Byron Randall (1918-1999) - Linocut - Diabolical Machine (for the Communist Manifesto In Pictures) 1947 - AP1562
Signed Byron 1947. #39. An early masterwork. (#38 is held in the collection of the Minneapolis Institute of Art.)
Measures 12" x 18".
An avowed leftist, Byron Randall produced Diabolical Machine as a commissioned illustration for the 1948 Communist Manifesto in Pictures, a pamphlet published by the International Book Store of San Francisco commemorating the centennial of Marxism. Highlighting bourgeoisie repression of the proletariat, Randall’s illustration depicts several ghoulish capitalists gleefully cranking the handle of a printing press as it expels paper currency along with the crushed bodies of a man and a woman representing the working class. Randall originally issued his illustration as a limited edition linoleum cut (seen here), which was subsequently reduced in size for inclusion in the pamphlet. In addition to Randall’s linoleum cut, the pamphlet featured original illustrations by six other artists associated with San Francisco’s Graphic Arts Workshop, a printmaking collective Randall founded in 1947 to emulate the Taller de Gráfica Popular, a prominent print workshop based in Mexico City that espoused progressive political views.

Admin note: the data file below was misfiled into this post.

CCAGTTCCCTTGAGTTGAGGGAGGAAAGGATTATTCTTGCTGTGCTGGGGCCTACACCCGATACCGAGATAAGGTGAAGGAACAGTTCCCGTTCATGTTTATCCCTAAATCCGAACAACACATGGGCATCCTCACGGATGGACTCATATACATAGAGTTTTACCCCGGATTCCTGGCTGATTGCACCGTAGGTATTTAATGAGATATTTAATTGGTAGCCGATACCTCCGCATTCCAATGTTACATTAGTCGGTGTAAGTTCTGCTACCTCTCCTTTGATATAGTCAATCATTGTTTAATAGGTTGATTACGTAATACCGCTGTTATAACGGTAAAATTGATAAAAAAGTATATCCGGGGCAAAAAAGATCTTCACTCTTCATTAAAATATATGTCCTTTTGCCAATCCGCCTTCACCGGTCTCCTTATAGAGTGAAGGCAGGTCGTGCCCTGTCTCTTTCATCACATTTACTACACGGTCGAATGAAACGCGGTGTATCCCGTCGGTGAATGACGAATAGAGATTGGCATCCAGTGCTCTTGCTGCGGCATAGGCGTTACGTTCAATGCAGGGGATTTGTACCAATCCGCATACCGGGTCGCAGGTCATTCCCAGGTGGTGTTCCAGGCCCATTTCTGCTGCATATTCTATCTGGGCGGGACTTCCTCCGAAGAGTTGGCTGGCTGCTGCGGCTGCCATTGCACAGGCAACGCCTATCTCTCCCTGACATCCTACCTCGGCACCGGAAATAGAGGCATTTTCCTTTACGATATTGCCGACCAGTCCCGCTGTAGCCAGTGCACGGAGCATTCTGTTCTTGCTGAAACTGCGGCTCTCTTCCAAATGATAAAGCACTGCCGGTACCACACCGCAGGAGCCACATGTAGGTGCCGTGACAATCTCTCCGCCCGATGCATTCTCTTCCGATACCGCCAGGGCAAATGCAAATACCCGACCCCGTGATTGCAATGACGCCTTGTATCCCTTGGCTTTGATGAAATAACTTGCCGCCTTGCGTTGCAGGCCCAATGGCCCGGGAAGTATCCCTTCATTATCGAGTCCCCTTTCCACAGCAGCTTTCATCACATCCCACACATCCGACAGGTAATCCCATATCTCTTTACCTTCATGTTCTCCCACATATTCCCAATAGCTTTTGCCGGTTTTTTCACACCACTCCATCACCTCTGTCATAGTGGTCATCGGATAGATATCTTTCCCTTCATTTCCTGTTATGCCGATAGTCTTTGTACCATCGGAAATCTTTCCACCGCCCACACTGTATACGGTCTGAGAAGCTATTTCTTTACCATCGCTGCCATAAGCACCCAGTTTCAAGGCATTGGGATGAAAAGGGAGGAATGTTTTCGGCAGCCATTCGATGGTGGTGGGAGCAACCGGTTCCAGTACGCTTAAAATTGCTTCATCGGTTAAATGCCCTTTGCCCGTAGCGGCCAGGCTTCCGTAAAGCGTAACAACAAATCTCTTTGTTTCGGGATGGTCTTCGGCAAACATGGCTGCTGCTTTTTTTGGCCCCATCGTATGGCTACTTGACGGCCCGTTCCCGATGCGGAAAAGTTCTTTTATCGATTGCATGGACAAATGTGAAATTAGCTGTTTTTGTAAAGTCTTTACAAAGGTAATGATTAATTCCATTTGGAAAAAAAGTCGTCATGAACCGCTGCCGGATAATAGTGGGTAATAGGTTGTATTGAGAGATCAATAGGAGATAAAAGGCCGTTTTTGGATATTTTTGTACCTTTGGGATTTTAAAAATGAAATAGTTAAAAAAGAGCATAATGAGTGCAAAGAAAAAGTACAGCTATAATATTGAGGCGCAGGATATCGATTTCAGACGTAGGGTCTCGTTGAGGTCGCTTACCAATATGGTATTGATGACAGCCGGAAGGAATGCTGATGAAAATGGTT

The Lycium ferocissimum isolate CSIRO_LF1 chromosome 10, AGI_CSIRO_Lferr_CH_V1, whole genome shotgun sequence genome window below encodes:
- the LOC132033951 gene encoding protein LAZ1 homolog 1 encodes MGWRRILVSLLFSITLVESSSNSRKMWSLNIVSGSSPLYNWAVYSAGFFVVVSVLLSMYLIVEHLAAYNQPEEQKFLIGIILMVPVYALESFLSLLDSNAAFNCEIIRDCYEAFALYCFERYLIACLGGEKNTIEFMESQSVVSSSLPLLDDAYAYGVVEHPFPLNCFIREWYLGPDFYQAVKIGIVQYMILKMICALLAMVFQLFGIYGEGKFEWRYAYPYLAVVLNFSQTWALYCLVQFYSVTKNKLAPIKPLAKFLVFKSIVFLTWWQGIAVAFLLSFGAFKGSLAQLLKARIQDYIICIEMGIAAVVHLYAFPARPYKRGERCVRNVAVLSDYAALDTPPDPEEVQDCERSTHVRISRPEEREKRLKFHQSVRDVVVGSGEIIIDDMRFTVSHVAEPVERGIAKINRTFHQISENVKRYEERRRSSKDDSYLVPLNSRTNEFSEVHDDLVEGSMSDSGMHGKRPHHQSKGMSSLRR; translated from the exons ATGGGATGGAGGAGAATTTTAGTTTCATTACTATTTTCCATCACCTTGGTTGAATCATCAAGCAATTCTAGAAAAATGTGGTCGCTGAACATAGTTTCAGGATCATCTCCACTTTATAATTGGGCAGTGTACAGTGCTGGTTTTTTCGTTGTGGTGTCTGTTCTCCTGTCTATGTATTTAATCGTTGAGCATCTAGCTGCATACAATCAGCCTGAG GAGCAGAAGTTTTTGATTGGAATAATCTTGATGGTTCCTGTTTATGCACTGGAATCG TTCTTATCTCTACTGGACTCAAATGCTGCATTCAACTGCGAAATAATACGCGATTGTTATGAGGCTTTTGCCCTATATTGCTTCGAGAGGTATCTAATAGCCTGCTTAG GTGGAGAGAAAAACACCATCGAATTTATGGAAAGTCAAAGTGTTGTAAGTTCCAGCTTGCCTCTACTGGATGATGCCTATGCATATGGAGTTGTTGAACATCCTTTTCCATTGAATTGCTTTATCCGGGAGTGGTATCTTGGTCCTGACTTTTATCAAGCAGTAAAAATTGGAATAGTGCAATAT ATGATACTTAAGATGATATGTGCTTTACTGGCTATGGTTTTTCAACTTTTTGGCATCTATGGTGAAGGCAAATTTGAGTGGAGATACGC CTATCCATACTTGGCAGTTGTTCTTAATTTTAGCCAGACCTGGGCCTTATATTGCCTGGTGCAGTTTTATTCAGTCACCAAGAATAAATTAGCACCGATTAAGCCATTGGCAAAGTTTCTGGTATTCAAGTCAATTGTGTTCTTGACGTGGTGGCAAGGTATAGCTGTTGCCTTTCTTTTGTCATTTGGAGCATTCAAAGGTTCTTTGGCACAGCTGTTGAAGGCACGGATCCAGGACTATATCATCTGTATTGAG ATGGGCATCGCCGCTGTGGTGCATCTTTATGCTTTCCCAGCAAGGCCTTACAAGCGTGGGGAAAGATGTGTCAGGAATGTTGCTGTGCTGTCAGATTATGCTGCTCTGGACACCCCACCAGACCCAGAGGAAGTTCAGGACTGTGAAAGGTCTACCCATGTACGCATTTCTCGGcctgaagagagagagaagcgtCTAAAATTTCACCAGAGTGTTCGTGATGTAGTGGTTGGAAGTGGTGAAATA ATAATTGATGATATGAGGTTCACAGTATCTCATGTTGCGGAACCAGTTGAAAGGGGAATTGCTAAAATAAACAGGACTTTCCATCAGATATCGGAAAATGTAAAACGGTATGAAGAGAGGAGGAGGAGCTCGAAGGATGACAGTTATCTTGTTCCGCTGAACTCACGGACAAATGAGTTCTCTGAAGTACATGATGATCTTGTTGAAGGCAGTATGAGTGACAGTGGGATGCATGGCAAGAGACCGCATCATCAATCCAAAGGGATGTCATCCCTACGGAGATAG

We will ship the print rolled in a tube unless you wish us to ship it flat, which is more expensive. Contact us for a quote.
Byron Randall (October 23, 1918 – August 11, 1999) was an American West Coast artist, well known for his expressionist paintings and printmaking. A contemporary of artists Pablo O'Higgins, Anton Refregier, Robert P. McChesney, Emmy Lou Packard (his second wife), and Pele de Lappe (his final companion), Randall shared their left wing politics while exploring different techniques and styles, including a vivid use of color and line.